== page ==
Cooper and Hurst, as well as the other UNC veteran linemen, are working in training camp to mentor and bring along Carolina's young offensive linemen, of which several have a chance to be high-impact players in the coming years after Cooper and others have moved on, likely to the National Football League.
"The guys up front, they're being good leaders and the young guys are being very coachable, so I'm excited about that," Cooper said. "James is mentoring Jon Heck. I'm mentoring Caleb Peterson, and Travis has J.J. Patterson. I feel like we're all just trying to take them under our wing and try to coach them up as best as we can."
"The young guys are really coming along. I'm excited about their progress. We've picked up some great players, if not now, in the future," Cooper continued.
It's a little difficult for Cooper to believe that he's already heading into his final season as a player at North Carolina, and like so many who came before him, it seems only yesterday that he was arriving in Chapel Hill as a freshman.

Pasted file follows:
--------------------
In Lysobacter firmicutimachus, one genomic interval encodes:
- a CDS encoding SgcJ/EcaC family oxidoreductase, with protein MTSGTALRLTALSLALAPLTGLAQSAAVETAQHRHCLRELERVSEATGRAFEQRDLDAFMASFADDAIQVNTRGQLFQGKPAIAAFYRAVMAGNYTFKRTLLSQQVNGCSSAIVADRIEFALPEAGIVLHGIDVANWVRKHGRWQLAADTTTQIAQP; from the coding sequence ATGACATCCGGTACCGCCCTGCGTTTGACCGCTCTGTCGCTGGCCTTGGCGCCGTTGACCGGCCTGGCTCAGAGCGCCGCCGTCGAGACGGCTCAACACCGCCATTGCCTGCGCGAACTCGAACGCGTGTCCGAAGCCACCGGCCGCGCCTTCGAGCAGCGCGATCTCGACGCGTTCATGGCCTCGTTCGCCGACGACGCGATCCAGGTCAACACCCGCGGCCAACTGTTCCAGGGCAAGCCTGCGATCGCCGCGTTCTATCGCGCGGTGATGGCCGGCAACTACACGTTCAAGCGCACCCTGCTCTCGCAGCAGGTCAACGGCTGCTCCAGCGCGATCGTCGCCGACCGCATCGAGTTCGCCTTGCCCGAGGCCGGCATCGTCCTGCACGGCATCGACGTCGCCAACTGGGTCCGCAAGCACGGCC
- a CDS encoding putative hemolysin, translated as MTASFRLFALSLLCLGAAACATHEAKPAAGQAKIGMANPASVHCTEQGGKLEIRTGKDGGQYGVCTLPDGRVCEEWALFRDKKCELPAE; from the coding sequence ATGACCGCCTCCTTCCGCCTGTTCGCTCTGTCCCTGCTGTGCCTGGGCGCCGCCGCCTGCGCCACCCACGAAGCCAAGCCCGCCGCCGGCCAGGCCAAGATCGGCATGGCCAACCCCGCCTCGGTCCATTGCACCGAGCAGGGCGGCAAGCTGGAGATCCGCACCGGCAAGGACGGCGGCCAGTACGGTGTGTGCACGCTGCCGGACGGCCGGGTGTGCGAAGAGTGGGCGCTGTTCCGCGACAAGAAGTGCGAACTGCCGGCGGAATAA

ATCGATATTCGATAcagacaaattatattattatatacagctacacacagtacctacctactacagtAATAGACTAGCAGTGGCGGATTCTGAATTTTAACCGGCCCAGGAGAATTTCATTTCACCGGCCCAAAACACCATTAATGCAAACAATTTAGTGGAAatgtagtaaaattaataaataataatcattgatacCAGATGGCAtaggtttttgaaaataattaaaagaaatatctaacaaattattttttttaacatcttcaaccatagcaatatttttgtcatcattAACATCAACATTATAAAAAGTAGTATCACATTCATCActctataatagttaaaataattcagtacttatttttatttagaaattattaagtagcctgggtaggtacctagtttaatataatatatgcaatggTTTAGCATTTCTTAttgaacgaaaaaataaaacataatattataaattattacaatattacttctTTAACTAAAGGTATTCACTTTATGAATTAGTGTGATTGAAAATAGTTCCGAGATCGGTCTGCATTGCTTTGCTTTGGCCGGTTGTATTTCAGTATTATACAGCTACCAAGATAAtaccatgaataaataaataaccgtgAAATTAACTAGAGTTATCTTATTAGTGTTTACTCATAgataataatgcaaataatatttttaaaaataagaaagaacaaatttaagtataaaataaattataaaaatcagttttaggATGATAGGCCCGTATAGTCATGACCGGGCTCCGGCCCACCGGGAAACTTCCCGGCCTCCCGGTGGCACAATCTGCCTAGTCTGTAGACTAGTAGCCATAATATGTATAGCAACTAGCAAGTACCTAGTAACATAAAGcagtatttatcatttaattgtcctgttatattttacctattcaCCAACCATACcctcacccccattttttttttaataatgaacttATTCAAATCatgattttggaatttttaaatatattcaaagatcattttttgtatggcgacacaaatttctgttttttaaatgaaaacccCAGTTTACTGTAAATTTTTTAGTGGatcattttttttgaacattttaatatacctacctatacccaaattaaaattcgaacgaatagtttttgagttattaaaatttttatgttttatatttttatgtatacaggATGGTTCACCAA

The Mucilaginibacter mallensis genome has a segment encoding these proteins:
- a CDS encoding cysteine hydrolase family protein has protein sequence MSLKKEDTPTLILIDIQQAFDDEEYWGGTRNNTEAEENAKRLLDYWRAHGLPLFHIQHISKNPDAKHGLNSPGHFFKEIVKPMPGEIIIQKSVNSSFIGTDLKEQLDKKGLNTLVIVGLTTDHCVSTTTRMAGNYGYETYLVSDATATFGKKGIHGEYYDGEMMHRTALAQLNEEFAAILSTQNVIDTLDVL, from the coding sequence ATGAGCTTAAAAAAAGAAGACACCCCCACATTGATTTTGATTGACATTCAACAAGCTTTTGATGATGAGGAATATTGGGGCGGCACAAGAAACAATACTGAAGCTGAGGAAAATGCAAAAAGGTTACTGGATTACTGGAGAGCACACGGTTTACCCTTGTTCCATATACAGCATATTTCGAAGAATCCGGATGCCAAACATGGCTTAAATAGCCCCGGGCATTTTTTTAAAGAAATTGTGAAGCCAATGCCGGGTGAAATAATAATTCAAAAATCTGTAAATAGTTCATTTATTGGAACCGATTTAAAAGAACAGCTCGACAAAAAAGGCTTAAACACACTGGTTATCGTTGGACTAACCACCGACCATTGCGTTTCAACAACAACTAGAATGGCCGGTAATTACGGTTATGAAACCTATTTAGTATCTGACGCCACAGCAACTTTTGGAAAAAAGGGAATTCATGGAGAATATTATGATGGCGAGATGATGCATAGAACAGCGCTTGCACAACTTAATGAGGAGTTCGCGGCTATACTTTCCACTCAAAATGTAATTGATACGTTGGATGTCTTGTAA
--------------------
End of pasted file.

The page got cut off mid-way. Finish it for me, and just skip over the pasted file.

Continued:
"It seems like it went fast. During the time it took it get here it went so slow, but now it seems like it was just yesterday. I was talking to all the seniors, talking about how the freshmen had to report to Mangum Dorm our freshman summer. So it's a really bittersweet moment, I'm glad to have come as far as I have, but it is a little sad, and I will miss all these guys."
This final season at Carolina was never about becoming an All-American for Cooper, although the recognition is flattering.
For him, it all comes back to the fundamentals of winning games.
"We always just want to run the ball and keep Bryn (Renner) clean. And if we do that and just know our assignments, then I'll be happy. And win games. That's our main goal. So if we can do all that, I think we'll be happy with ourselves. Just to play to the best of our ability, make big plays and big runs."